Background: The relationship between blood pressure variability and stroke in progression (SIP) in acute ischemic stroke (AIS) or transient ischemic attack (TIA) is still controversial. The aim of this study was to evaluate the impact of blood pressure variability estimated by average real variability on SIP.
Method: We prospected enrolled 251 consecutive patients with AIS or TIA (within 7 days after onset). Blood pressure was measured at 2 h intervals throughout the first 24 h, then every 4 h up to the 7th day. Average real variability was used to represent blood pressure variability. Ischemic stroke (IS) patients with an increase of national institutes of health stroke scale ≥ 3 scores or TIA patients in the event of stroke within 7 days after admission were defined as stroke. Patients were grouped in low and high blood pressure average real variability groups.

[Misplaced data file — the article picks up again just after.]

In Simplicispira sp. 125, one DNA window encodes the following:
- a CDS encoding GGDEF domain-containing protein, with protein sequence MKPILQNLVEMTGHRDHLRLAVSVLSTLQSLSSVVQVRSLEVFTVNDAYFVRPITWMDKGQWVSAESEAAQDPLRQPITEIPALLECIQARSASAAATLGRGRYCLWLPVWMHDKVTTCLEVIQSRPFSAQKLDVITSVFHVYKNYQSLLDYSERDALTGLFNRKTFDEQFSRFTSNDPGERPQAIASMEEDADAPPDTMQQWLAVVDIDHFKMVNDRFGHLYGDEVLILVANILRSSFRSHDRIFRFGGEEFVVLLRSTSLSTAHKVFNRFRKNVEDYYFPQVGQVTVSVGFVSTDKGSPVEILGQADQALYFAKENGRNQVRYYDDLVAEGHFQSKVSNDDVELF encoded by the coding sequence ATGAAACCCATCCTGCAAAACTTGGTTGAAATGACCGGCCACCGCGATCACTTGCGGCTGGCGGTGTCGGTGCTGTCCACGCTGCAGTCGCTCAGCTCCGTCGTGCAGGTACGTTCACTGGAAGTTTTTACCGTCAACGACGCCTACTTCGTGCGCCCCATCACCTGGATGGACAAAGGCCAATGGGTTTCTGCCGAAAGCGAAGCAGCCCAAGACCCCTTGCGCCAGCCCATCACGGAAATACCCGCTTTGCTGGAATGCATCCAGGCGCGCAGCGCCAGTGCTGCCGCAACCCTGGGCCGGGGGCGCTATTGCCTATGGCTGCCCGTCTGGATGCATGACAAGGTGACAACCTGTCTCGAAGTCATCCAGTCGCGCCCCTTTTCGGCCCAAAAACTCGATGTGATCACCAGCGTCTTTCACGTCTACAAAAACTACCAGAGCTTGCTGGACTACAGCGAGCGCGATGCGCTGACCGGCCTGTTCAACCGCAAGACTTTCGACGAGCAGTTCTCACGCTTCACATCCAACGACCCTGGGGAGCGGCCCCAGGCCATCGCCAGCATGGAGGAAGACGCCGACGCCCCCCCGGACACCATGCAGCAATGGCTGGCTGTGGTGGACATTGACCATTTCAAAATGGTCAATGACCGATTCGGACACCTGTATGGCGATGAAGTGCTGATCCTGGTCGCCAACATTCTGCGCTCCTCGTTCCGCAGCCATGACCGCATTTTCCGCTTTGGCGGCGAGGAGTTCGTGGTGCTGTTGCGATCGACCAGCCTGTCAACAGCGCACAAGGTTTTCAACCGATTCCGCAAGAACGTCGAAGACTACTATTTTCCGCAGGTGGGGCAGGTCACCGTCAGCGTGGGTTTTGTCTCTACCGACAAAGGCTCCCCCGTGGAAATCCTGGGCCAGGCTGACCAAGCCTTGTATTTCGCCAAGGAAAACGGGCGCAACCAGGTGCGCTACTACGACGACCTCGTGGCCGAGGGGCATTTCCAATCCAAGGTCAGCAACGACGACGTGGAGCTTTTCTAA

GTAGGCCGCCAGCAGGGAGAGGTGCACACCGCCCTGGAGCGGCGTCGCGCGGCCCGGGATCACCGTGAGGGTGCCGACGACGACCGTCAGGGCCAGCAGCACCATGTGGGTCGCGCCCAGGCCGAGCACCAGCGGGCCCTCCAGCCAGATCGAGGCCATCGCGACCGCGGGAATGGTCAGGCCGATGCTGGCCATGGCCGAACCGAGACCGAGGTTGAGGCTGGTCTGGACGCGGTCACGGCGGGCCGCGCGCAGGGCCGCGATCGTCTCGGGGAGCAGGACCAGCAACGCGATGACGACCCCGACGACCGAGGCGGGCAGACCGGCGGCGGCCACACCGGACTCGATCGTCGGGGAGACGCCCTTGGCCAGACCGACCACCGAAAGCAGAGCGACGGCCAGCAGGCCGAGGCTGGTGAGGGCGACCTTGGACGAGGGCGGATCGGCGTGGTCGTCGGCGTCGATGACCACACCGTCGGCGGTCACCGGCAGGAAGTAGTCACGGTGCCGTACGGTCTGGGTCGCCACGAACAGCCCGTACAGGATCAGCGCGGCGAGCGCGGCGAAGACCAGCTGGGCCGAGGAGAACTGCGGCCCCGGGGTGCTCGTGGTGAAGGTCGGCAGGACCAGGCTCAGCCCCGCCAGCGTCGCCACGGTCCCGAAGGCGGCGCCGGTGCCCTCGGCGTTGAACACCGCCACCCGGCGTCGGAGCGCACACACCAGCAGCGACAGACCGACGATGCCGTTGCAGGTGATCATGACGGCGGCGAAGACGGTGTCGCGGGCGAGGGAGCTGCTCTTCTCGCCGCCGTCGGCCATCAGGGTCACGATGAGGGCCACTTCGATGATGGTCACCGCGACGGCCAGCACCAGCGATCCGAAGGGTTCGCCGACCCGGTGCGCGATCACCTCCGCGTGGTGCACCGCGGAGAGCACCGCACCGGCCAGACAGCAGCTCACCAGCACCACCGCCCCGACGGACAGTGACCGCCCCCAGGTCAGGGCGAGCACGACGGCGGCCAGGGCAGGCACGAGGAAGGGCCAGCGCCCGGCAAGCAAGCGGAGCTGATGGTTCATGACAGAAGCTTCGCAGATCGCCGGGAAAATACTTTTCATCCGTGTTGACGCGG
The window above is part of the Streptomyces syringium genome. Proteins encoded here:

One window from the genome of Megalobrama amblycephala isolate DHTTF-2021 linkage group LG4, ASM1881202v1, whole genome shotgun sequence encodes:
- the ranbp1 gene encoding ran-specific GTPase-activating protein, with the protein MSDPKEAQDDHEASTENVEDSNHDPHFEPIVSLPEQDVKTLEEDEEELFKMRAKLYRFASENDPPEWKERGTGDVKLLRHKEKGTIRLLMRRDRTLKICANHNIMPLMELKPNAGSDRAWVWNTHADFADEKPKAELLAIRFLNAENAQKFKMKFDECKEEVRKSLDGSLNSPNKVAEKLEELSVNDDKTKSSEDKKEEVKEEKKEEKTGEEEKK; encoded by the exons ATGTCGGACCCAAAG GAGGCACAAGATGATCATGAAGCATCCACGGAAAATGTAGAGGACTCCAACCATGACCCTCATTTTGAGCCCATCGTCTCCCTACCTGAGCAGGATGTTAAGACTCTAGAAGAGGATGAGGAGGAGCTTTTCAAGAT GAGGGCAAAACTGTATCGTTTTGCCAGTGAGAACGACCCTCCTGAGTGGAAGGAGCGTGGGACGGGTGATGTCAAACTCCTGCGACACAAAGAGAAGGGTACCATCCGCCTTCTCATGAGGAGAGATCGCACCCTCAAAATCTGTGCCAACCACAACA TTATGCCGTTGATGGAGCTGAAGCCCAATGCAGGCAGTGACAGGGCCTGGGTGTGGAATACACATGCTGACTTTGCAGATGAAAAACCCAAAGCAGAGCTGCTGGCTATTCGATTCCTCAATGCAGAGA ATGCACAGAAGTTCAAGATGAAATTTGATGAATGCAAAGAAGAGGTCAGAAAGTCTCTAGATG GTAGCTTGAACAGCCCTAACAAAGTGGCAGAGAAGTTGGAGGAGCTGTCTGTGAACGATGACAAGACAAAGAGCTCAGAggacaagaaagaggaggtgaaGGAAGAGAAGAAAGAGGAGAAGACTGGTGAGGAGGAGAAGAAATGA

Results: The incidence rate of SIP was 8.3%. In univariate analysis, high D2-7 systolic blood pressure average real variability, female, and high total cholesterol level were significantly associated with SIP. In multivariate logistic regression analysis, SIP was independently predicted by total cholesterol and high D2-7 systolic blood pressure average real variability.
Conclusion: High D2-7 systolic blood pressure average real variability was an independent predictor of SIP in AIS or TIA patients.